C S Lewis’s medieval reading habits


Though the following is far from a complete list of medieval material that C S Lewis read–he was, after all, a scholar of medieval and renaissance literature–it gives a taste:

The following medieval or medieval-related books are from the books listed in From the Library of C. S. Lewis: Selections from Writers Who Influenced His Spiritual Journey, compiled by James Stuart Bell with Anthony Palmer Dawson (Colorado Springs: WaterBrook Press, 2004). At least some of these may be found, say the compilers, in the library of Lewis’s books held at the Marion Wade Center at Wheaton College.

Julian of Norwich, Revelations of Divine Love

Saint Bernard of Clairvaux, On Loving God

Theologia Germanica

Thomas Aquinas, Summa Theologiae

Beowulf

Anicius Boethius, The Consolation of Philosophy [the compiler repeats the common claim that this book of Boethius’s “was second only to the Bible as an influence on medieval thought and literature.”] On Lewis on Boethius, see this post from the Scriptorium blog.

Christopher Dawson, Religion and Culture [and other Dawson books?]

Piers the Ploughman [“considered to be the greatest poem of Middle English prior to Chaucer and was much loved by CSL”]

The Cloud of Unknowing

Richard Rolle, Selected Works

Walter Hilton, The Scale of Perfection

William Morris, The Hollow Land [and others?] [CSL’s piece on Morris in his Selected Literary Essays reveals his deep appreciation for Morris’s writing, especially his fantasy”]

Sir Gawain and the Green Knight [Tolkien also translated & edited a version]

Thomas a Kempis, The Imitation of Christ [“thought by many to be second only to the Bible in its spiritual influence on readers. It was highly valued by CSL.”]

Meister Johannes Eckhart, Miscellaneous Writings

Saint Francis of Assisi, The Writings

Geoffrey Chaucer, Canterbury Tales [one of Lewis’s favorite authors; he celebrated Chaucer’s work in The Allegory of Love and in his essay “What Chaucer Really Did to Il Filostrato, published in Selected Literary Essays]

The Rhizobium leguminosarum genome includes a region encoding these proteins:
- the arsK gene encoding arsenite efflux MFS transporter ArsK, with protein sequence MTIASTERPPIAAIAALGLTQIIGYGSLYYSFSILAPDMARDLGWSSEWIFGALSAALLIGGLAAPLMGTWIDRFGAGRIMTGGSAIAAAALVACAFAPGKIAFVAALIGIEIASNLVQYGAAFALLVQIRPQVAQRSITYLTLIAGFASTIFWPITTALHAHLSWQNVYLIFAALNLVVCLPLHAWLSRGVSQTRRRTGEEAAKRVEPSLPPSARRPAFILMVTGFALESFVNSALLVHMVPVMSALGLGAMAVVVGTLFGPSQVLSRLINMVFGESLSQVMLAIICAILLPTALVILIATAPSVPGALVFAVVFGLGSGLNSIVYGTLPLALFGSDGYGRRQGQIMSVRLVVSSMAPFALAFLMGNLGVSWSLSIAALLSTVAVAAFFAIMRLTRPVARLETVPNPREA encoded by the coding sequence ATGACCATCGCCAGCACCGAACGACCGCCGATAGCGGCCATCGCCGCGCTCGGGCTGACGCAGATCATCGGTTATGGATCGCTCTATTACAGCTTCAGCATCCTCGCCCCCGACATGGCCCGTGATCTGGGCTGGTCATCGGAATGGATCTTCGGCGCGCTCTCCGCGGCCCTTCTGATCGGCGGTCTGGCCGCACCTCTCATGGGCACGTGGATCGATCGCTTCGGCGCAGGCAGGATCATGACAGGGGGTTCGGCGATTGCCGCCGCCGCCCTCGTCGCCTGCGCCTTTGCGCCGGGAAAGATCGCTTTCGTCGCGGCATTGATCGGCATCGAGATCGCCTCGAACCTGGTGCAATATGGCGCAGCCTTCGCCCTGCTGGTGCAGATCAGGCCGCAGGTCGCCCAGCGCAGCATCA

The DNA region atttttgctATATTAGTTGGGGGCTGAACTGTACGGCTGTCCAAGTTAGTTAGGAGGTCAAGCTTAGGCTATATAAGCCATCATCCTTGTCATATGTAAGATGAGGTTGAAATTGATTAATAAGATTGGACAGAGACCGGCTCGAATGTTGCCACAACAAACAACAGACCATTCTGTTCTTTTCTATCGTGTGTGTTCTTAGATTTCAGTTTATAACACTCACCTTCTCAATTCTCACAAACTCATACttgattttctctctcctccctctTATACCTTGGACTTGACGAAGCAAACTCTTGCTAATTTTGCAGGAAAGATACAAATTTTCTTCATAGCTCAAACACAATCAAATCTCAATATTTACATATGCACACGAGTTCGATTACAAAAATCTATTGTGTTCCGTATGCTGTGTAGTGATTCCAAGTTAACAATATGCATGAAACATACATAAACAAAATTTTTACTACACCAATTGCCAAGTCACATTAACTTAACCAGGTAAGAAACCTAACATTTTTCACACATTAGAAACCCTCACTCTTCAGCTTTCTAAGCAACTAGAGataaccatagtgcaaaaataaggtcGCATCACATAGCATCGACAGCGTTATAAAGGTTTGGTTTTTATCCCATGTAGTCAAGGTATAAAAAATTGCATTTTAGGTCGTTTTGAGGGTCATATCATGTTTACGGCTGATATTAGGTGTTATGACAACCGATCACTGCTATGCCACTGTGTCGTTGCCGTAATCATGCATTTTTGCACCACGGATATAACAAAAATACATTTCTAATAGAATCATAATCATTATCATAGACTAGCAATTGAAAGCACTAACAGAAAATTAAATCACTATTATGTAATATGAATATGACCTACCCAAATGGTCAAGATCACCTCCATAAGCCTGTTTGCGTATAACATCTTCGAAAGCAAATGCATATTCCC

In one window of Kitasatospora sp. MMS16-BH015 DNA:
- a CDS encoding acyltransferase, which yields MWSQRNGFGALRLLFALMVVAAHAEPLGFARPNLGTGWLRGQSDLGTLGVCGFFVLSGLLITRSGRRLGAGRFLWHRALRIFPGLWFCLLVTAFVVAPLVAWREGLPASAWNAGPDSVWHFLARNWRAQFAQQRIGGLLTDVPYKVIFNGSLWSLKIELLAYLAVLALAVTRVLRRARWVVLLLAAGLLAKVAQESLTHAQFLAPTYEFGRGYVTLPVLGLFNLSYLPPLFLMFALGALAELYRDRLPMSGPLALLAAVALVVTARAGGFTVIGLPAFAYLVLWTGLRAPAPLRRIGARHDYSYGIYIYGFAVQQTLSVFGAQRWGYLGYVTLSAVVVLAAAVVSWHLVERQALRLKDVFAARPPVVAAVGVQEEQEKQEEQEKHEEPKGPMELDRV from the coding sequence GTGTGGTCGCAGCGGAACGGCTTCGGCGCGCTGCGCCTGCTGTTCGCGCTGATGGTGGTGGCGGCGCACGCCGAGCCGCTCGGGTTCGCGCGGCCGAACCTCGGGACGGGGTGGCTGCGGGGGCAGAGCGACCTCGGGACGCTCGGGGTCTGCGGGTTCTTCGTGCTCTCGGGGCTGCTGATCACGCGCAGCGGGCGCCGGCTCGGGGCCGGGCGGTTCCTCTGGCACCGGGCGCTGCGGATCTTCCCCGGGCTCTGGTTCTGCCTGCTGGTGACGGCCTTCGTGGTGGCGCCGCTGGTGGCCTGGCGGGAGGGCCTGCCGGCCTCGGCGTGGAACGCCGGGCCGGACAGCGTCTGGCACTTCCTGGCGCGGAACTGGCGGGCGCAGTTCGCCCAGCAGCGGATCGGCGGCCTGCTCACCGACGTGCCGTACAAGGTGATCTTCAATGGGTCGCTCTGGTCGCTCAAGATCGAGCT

Nevill Coghill, The Poet Chaucer [Coghill was a Chaucer scholar and taught drama at the university; also a member of the Inklings]

Bruno S. James, Saint Bernard of Clairvaux [James is a RC priest, educator, author, and translator, who specializes in mysticism and Greek and Roman classical literature]

Geoffrey Ashe, King Arthur’s Avalon [Ashe is a lecturer and historian specializing in British mythology, who founded the Camelot Research Committee, which excavated Cadbury Castle, considered by some to be a possible site of King Arthur’s Camelot.]

Dante, Paradise [C. S. L. Thought Dante the greatest of the poets and wrote in The Pilgrim’s Regress and elsewhere that his idea of “longing” or “joy” finds some inspiration in Dante’s Vita Nuova and The Divine Comedy. For more on Lewis on Dante, see this blog post.]

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4 responses to “C S Lewis’s medieval reading habits

  1. No. Actually the essay is The Allegory of Love: A Study in Medieval Tradition (1936). Sorry for confusion. I think I’ve read The Four Loves but it’s been so long ago. As far as I know, these are two separate works. I came across the Allegory a while back in a reader of medieval selections. Lewis’ Allegory was included as he so ably describes medieval courtly love for the hogwash it was.

  2. Chris,
    Thanks for list! I’ve read some of the works mentioned & hope to read more. I’ve read some of Lewis’ books & essays & the his works that have stuck with me ares his essays on time and romantic love. I think the one on romantic love should be required reading in high schools. :) As Lewis was both a medievalist & Christian, I would be interested in what others books were in his library.

    • You’re welcome. Do you mean his book The Four Loves? I read that one in a college course on marriage by a wonderful Roman Catholic mentor. I remember him being most excited by the kind of love called friendship.

  3. Strangely, I have read more than half of these. And I wouldn’t consider myself a scholar, medieval, or renaissance in any way! :-)

    And after reading Julian of Norwich I swore off of reading bizzaro mystics for a while. A long while.

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